One can see the degradation of the situation for the Jews since the beginning of this century. Besides the frequent anti-Semitic attacks, a trend developed where many committed Jews took their children out of public schools where they had been harassed because of their religion. The children were then placed in Jewish or private schools. Now the children who go to Jewish schools face armed soldiers on a daily basis, who are guarding the school gates from possible attack and stationed there to protect the lives of the students, staff, and parents. The soldiers serve as a reassurance but are also a daily reminder of the problematic realities facing French Jewry.
Any structural efforts made by the French government to solve the many problems coming from elements within the Muslim community are likely to lead to increased tensions. The unrest to follow is likely to affect Jews disproportionally. A strengthening of the far-right National Front, with its many anti-Semites, may intensify the general atmosphere.
As far as Israel is concerned, France’s attempts at confronting the problematic parts of Muslim immigration are either a danger or an opportunity. It is a danger because the French government may try to compensate for these actions by currying favor with potential Muslim voters though implementing even more anti-Israeli policies. The French vote for the recognition of a Palestinian State in the UN Security Council was an example of such tactics.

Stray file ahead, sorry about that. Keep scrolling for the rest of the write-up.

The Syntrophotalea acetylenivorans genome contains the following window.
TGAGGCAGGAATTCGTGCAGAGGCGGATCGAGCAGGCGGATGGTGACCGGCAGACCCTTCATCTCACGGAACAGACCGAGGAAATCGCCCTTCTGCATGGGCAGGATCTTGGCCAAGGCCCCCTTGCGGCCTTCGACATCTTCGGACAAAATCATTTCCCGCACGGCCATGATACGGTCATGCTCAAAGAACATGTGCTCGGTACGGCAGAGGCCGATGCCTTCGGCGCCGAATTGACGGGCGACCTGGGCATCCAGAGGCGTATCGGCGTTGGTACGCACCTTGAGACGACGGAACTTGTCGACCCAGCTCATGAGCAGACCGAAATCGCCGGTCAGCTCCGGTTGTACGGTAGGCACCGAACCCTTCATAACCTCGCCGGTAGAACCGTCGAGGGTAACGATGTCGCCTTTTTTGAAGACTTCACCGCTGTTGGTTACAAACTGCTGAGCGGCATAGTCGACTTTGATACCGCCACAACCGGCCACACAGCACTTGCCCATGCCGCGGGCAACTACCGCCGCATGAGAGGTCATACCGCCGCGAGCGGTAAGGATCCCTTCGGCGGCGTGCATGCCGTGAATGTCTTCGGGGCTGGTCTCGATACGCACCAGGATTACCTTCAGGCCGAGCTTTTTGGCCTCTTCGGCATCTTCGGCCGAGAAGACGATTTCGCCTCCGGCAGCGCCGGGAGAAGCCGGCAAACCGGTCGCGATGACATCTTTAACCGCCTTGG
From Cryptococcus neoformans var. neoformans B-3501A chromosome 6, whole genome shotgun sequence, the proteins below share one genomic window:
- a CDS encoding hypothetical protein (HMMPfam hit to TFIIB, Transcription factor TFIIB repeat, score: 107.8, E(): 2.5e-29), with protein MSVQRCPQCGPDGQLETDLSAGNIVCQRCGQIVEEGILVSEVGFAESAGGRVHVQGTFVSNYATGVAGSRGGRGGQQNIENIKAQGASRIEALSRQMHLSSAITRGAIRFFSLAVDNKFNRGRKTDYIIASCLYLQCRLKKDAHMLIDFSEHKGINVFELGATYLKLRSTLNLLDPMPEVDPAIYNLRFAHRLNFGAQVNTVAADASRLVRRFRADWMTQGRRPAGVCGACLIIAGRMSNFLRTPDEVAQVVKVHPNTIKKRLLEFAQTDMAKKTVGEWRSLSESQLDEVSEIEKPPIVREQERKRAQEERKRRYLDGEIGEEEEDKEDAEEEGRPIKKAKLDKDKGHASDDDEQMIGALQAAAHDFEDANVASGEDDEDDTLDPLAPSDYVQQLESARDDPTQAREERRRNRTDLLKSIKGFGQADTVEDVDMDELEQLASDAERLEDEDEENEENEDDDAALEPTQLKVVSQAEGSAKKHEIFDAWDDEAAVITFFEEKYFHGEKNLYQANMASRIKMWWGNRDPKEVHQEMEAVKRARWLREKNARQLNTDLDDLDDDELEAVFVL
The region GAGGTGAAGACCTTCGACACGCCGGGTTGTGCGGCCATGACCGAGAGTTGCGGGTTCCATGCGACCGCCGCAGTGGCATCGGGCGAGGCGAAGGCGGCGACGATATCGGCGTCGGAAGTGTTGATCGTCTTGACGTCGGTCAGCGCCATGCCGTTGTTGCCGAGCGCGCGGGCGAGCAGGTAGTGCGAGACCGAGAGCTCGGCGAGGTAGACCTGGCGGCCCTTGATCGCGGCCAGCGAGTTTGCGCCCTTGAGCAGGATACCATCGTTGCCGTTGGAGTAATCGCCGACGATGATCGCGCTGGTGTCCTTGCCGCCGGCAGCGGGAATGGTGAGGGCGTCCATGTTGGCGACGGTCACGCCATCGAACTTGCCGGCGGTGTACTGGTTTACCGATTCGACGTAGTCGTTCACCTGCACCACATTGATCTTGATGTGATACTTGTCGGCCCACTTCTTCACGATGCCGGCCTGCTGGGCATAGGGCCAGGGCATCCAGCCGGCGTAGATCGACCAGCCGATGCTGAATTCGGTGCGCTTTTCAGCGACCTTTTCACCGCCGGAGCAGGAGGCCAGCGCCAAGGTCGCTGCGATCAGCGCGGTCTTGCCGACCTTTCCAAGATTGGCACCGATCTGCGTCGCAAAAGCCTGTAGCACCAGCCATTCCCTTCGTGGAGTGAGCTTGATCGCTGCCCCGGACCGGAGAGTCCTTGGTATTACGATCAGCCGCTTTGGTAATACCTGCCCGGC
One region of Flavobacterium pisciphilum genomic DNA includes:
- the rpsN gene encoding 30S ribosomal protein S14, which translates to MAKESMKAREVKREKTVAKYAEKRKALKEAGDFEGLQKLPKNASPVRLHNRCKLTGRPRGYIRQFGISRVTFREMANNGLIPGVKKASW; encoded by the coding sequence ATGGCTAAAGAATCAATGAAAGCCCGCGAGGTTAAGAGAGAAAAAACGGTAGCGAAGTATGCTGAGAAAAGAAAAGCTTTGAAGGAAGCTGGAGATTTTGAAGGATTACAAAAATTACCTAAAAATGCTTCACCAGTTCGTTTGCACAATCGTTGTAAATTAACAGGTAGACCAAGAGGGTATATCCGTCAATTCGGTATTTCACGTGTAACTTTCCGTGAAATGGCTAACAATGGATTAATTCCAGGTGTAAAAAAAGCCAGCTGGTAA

Simultaneously, Israel has much experience in dealing with Muslim violence. If Israel learns to present its policies in a far more sophisticated way to the international community, and in particular to the French government and population, it can show that Israel is ahead of France in the battle for the survival of Western democracy.
Dr. Manfred Gerstenfeld
The writer has been a long-term adviser on strategy issues to the boards of several major multinational corporations in Europe and North America.He is board member and former chairman of the Jerusalem Center for Public Affairs and recipient of the LIfetime Achievement Award (2012) of the Journal for the Study of Anti-Semitism.